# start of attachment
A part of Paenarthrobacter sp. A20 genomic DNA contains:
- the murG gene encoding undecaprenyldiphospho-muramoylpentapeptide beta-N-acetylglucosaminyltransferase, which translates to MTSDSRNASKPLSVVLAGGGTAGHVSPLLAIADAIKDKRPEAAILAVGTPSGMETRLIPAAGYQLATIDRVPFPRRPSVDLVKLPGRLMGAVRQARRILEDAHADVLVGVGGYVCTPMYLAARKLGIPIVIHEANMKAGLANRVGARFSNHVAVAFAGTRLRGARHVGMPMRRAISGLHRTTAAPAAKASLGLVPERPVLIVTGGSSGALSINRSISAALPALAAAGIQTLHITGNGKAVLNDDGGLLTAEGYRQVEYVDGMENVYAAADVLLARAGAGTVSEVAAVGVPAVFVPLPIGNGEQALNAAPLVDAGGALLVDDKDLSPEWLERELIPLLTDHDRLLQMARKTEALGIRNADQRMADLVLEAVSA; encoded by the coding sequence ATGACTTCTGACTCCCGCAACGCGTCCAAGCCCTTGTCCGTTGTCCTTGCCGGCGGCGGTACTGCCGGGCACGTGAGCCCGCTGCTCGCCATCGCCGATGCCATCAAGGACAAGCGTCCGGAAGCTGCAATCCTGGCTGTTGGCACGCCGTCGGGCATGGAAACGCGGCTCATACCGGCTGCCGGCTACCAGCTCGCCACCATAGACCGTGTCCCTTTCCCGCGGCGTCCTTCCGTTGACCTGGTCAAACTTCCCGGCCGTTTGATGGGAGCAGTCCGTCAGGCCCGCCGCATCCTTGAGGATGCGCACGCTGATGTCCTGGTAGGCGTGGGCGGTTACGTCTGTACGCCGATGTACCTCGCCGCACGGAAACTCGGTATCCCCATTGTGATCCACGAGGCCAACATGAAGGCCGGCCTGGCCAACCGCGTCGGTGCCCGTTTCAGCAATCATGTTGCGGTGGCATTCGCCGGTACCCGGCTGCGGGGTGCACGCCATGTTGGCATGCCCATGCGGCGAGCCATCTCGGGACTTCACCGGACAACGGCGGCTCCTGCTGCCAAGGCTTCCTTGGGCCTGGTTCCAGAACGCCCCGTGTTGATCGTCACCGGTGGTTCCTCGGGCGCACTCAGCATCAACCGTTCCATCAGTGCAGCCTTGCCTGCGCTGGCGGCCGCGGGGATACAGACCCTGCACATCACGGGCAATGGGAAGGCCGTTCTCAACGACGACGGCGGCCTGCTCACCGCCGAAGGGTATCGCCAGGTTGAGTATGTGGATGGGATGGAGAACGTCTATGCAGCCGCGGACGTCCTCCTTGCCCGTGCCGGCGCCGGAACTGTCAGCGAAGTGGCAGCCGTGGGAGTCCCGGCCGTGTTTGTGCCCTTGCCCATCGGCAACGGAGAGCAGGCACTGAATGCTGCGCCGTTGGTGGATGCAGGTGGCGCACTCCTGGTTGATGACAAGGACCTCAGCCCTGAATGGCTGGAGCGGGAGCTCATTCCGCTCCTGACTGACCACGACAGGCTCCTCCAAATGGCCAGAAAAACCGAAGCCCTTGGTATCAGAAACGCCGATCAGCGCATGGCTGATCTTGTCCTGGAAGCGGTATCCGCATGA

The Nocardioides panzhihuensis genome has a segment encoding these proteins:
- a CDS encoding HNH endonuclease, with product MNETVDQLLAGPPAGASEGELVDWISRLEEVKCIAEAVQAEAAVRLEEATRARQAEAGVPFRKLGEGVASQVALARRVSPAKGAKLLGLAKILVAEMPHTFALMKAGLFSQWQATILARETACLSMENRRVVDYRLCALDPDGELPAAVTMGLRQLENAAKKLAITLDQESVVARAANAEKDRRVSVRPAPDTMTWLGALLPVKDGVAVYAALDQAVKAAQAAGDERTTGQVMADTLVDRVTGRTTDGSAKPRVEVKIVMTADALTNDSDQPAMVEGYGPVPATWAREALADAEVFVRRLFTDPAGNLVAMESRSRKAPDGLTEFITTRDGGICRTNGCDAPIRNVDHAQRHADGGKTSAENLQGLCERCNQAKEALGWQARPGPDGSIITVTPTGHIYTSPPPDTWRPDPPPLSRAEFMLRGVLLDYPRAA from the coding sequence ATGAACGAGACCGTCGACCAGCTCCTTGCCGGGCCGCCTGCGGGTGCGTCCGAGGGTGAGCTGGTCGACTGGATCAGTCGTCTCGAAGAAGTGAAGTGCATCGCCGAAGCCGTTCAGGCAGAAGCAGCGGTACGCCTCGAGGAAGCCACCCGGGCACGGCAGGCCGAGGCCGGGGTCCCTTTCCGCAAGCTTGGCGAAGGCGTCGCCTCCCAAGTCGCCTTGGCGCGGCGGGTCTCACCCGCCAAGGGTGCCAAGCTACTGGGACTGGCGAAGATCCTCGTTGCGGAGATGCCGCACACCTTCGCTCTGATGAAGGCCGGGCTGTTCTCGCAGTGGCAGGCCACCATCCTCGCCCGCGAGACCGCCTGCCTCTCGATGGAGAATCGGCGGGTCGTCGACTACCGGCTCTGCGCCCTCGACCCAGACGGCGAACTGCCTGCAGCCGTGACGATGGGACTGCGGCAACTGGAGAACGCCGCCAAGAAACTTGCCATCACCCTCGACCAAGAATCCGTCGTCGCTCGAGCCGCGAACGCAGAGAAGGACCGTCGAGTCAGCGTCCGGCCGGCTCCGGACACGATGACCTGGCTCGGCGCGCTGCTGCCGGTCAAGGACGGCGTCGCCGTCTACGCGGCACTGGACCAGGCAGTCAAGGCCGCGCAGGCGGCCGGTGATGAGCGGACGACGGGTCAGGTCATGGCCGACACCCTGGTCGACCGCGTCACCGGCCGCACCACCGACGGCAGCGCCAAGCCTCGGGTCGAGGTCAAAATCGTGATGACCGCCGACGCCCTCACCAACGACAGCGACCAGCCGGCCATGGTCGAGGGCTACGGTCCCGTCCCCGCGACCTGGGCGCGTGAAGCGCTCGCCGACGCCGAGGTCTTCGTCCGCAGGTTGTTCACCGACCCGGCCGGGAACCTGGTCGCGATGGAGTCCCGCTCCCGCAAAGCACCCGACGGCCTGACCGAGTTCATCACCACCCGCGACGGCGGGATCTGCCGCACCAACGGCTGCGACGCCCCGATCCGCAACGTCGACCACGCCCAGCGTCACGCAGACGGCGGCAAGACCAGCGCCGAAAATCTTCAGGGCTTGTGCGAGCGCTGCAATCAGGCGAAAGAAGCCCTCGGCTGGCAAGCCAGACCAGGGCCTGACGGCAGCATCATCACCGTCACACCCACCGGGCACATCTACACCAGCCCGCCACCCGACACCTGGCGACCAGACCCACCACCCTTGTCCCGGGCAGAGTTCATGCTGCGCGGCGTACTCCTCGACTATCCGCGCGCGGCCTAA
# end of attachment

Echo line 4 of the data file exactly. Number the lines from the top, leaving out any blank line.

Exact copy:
- a CDS encoding HNH endonuclease, with product MNETVDQLLAGPPAGASEGELVDWISRLEEVKCIAEAVQAEAAVRLEEATRARQAEAGVPFRKLGEGVASQVALARRVSPAKGAKLLGLAKILVAEMPHTFALMKAGLFSQWQATILARETACLSMENRRVVDYRLCALDPDGELPAAVTMGLRQLENAAKKLAITLDQESVVARAANAEKDRRVSVRPAPDTMTWLGALLPVKDGVAVYAALDQAVKAAQAAGDERTTGQVMADTLVDRVTGRTTDGSAKPRVEVKIVMTADALTNDSDQPAMVEGYGPVPATWAREALADAEVFVRRLFTDPAGNLVAMESRSRKAPDGLTEFITTRDGGICRTNGCDAPIRNVDHAQRHADGGKTSAENLQGLCERCNQAKEALGWQARPGPDGSIITVTPTGHIYTSPPPDTWRPDPPPLSRAEFMLRGVLLDYPRAA from the coding sequence ATGAACGAGACCGTCGACCAGCTCCTTGCCGGGCCGCCTGCGGGTGCGTCCGAGGGTGAGCTGGTCGACTGGATCAGTCGTCTCGAAGAAGTGAAGTGCATCGCCGAAGCCGTTCAGGCAGAAGCAGCGGTACGCCTCGAGGAAGCCACCCGGGCACGGCAGGCCGAGGCCGGGGTCCCTTTCCGCAAGCTTGGCGAAGGCGTCGCCTCCCAAGTCGCCTTGGCGCGGCGGGTCTCACCCGCCAAGGGTGCCAAGCTACTGGGACTGGCGAAGATCCTCGTTGCGGAGATGCCGCACACCTTCGCTCTGATGAAGGCCGGGCTGTTCTCGCAGTGGCAGGCCACCATCCTCGCCCGCGAGACCGCCTGCCTCTCGATGGAGAATCGGCGGGTCGTCGACTACCGGCTCTGCGCCCTCGACCCAGACGGCGAACTGCCTGCAGCCGTGACGATGGGACTGCGGCAACTGGAGAACGCCGCCAAGAAACTTGCCATCACCCTCGACCAAGAATCCGTCGTCGCTCGAGCCGCGAACGCAGAGAAGGACCGTCGAGTCAGCGTCCGGCCGGCTCCGGACACGATGACCTGGCTCGGCGCGCTGCTGCCGGTCAAGGACGGCGTCGCCGTCTACGCGGCACTGGACCAGGCAGTCAAGGCCGCGCAGGCGGCCGGTGATGAGCGGACGACGGGTCAGGTCATGGCCGACACCCTGGTCGACCGCGTCACCGGCCGCACCACCGACGGCAGCGCCAAGCCTCGGGTCGAGGTCAAAATCGTGATGACCGCCGACGCCCTCACCAACGACAGCGACCAGCCGGCCATGGTCGAGGGCTACGGTCCCGTCCCCGCGACCTGGGCGCGTGAAGCGCTCGCCGACGCCGAGGTCTTCGTCCGCAGGTTGTTCACCGACCCGGCCGGGAACCTGGTCGCGATGGAGTCCCGCTCCCGCAAAGCACCCGACGGCCTGACCGAGTTCATCACCACCCGCGACGGCGGGATCTGCCGCACCAACGGCTGCGACGCCCCGATCCGCAACGTCGACCACGCCCAGCGTCACGCAGACGGCGGCAAGACCAGCGCCGAAAATCTTCAGGGCTTGTGCGAGCGCTGCAATCAGGCGAAAGAAGCCCTCGGCTGGCAAGCCAGACCAGGGCCTGACGGCAGCATCATCACCGTCACACCCACCGGGCACATCTACACCAGCCCGCCACCCGACACCTGGCGACCAGACCCACCACCCTTGTCCCGGGCAGAGTTCATGCTGCGCGGCGTACTCCTCGACTATCCGCGCGCGGCCTAA